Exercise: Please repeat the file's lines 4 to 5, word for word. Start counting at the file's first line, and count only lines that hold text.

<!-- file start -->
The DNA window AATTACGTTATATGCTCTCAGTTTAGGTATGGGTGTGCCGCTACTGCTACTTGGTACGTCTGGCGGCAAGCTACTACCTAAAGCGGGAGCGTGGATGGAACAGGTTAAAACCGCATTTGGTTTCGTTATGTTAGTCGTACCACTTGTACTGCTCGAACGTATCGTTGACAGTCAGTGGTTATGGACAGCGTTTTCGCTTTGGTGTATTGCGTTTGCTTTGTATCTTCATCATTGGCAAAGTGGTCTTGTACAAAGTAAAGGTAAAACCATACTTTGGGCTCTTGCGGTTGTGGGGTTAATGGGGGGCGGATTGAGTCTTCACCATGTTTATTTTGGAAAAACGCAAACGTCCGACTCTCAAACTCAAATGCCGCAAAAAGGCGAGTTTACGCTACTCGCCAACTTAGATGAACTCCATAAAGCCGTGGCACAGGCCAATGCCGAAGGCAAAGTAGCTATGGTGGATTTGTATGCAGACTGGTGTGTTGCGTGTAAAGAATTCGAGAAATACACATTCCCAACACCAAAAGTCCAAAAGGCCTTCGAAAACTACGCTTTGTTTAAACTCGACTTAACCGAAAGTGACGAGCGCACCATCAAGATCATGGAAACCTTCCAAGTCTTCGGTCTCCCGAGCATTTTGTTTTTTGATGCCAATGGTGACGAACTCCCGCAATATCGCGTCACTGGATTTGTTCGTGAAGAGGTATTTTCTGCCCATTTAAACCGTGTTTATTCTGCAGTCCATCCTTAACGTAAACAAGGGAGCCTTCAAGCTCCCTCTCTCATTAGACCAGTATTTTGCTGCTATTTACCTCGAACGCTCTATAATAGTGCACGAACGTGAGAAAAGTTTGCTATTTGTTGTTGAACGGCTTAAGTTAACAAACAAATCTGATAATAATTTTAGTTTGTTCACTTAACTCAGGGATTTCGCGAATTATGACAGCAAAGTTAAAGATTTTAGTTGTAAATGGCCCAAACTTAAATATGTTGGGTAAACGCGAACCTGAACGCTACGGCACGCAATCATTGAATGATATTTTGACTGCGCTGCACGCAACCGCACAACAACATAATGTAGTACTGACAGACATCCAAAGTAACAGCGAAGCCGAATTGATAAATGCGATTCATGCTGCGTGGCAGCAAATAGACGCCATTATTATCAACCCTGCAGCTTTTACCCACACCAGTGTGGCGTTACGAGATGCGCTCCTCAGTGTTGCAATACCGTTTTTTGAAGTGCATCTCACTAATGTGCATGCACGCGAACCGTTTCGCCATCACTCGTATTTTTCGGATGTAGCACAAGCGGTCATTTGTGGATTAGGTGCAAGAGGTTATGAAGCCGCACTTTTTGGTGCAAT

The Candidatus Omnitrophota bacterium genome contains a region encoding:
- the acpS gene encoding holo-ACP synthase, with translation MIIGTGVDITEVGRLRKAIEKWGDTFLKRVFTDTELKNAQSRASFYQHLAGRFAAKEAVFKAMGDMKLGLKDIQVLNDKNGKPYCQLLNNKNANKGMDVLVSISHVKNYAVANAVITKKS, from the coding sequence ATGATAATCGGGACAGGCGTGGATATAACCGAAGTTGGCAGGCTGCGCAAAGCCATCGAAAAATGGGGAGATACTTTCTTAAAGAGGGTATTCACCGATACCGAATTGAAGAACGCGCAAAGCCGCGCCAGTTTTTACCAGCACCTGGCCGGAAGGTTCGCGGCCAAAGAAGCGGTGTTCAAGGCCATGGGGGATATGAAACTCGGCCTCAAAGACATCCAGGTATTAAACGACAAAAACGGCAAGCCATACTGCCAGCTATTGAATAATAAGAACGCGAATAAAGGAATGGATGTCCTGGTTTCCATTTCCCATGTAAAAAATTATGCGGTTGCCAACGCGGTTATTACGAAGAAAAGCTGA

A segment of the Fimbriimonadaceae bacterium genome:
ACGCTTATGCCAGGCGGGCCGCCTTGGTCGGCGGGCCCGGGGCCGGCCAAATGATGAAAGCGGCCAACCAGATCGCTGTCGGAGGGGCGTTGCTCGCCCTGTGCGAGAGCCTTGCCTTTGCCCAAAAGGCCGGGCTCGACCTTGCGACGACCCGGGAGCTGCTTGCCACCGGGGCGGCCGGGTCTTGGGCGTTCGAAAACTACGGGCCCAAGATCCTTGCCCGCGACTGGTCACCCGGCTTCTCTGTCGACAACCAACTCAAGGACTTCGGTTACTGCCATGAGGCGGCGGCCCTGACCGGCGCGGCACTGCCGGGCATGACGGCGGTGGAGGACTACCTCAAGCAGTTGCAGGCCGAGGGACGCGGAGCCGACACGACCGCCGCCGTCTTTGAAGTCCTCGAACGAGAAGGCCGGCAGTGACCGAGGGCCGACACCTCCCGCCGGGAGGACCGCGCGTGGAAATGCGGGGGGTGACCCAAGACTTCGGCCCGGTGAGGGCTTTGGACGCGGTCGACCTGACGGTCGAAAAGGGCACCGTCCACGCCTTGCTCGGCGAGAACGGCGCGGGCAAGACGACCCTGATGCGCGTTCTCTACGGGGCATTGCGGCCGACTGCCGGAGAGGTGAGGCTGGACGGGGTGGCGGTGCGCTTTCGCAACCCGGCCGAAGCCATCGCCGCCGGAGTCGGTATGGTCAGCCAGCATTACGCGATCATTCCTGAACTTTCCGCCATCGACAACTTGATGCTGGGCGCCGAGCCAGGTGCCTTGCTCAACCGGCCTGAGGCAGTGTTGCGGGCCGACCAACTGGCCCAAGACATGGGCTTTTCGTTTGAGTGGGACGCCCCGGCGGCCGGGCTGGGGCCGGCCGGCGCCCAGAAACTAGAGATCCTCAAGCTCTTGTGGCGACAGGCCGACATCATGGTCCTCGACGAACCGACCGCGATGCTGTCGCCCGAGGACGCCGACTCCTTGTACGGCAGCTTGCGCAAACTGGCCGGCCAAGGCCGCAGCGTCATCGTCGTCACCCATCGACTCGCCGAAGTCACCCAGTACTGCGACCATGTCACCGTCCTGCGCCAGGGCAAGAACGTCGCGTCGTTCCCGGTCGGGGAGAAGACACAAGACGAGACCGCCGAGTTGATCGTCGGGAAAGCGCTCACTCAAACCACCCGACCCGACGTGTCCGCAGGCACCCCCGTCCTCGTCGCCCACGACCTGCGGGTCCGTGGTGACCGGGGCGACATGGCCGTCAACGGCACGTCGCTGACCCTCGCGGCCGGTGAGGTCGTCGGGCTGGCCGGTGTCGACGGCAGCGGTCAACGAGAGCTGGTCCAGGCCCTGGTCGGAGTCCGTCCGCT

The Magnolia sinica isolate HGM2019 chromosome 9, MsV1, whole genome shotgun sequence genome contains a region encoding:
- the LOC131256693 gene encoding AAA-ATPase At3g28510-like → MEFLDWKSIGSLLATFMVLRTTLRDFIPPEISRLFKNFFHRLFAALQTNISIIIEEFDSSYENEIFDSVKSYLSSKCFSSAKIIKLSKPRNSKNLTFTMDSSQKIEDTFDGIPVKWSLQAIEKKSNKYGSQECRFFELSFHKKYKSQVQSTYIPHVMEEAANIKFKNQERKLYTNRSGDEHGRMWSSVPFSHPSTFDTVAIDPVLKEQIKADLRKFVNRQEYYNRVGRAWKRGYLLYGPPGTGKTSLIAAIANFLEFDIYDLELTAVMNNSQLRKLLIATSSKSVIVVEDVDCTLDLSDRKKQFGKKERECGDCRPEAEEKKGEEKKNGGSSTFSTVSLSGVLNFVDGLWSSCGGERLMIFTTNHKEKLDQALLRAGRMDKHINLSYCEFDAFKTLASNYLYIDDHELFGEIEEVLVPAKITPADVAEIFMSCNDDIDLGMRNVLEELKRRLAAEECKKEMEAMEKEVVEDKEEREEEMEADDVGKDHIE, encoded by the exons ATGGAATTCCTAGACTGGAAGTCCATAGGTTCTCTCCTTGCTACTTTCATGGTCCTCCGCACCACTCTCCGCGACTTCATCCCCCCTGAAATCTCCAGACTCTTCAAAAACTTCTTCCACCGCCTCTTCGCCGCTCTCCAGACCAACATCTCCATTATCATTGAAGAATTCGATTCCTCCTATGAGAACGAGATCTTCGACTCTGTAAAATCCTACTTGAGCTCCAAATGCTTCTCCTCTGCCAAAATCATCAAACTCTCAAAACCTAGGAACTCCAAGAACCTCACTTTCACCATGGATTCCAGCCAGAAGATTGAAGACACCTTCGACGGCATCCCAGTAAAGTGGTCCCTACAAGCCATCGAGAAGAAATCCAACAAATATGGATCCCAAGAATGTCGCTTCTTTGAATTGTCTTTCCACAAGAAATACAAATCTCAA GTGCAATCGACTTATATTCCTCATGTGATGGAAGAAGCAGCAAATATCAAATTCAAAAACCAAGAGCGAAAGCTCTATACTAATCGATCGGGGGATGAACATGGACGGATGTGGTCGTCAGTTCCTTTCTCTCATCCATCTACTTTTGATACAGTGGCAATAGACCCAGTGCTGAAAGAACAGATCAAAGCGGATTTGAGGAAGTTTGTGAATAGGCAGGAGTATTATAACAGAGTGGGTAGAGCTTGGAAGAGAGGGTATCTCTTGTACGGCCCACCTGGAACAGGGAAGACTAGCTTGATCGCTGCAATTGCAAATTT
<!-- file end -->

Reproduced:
A segment of the Fimbriimonadaceae bacterium genome:
ACGCTTATGCCAGGCGGGCCGCCTTGGTCGGCGGGCCCGGGGCCGGCCAAATGATGAAAGCGGCCAACCAGATCGCTGTCGGAGGGGCGTTGCTCGCCCTGTGCGAGAGCCTTGCCTTTGCCCAAAAGGCCGGGCTCGACCTTGCGACGACCCGGGAGCTGCTTGCCACCGGGGCGGCCGGGTCTTGGGCGTTCGAAAACTACGGGCCCAAGATCCTTGCCCGCGACTGGTCACCCGGCTTCTCTGTCGACAACCAACTCAAGGACTTCGGTTACTGCCATGAGGCGGCGGCCCTGACCGGCGCGGCACTGCCGGGCATGACGGCGGTGGAGGACTACCTCAAGCAGTTGCAGGCCGAGGGACGCGGAGCCGACACGACCGCCGCCGTCTTTGAAGTCCTCGAACGAGAAGGCCGGCAGTGACCGAGGGCCGACACCTCCCGCCGGGAGGACCGCGCGTGGAAATGCGGGGGGTGACCCAAGACTTCGGCCCGGTGAGGGCTTTGGACGCGGTCGACCTGACGGTCGAAAAGGGCACCGTCCACGCCTTGCTCGGCGAGAACGGCGCGGGCAAGACGACCCTGATGCGCGTTCTCTACGGGGCATTGCGGCCGACTGCCGGAGAGGTGAGGCTGGACGGGGTGGCGGTGCGCTTTCGCAACCCGGCCGAAGCCATCGCCGCCGGAGTCGGTATGGTCAGCCAGCATTACGCGATCATTCCTGAACTTTCCGCCATCGACAACTTGATGCTGGGCGCCGAGCCAGGTGCCTTGCTCAACCGGCCTGAGGCAGTGTTGCGGGCCGACCAACTGGCCCAAGACATGGGCTTTTCGTTTGAGTGGGACGCCCCGGCGGCCGGGCTGGGGCCGGCCGGCGCCCAGAAACTAGAGATCCTCAAGCTCTTGTGGCGACAGGCCGACATCATGGTCCTCGACGAACCGACCGCGATGCTGTCGCCCGAGGACGCCGACTCCTTGTACGGCAGCTTGCGCAAACTGGCCGGCCAAGGCCGCAGCGTCATCGTCGTCACCCATCGACTCGCCGAAGTCACCCAGTACTGCGACCATGTCACCGTCCTGCGCCAGGGCAAGAACGTCGCGTCGTTCCCGGTCGGGGAGAAGACACAAGACGAGACCGCCGAGTTGATCGTCGGGAAAGCGCTCACTCAAACCACCCGACCCGACGTGTCCGCAGGCACCCCCGTCCTCGTCGCCCACGACCTGCGGGTCCGTGGTGACCGGGGCGACATGGCCGTCAACGGCACGTCGCTGACCCTCGCGGCCGGTGAGGTCGTCGGGCTGGCCGGTGTCGACGGCAGCGGTCAACGAGAGCTGGTCCAGGCCCTGGTCGGAGTCCGTCCGCT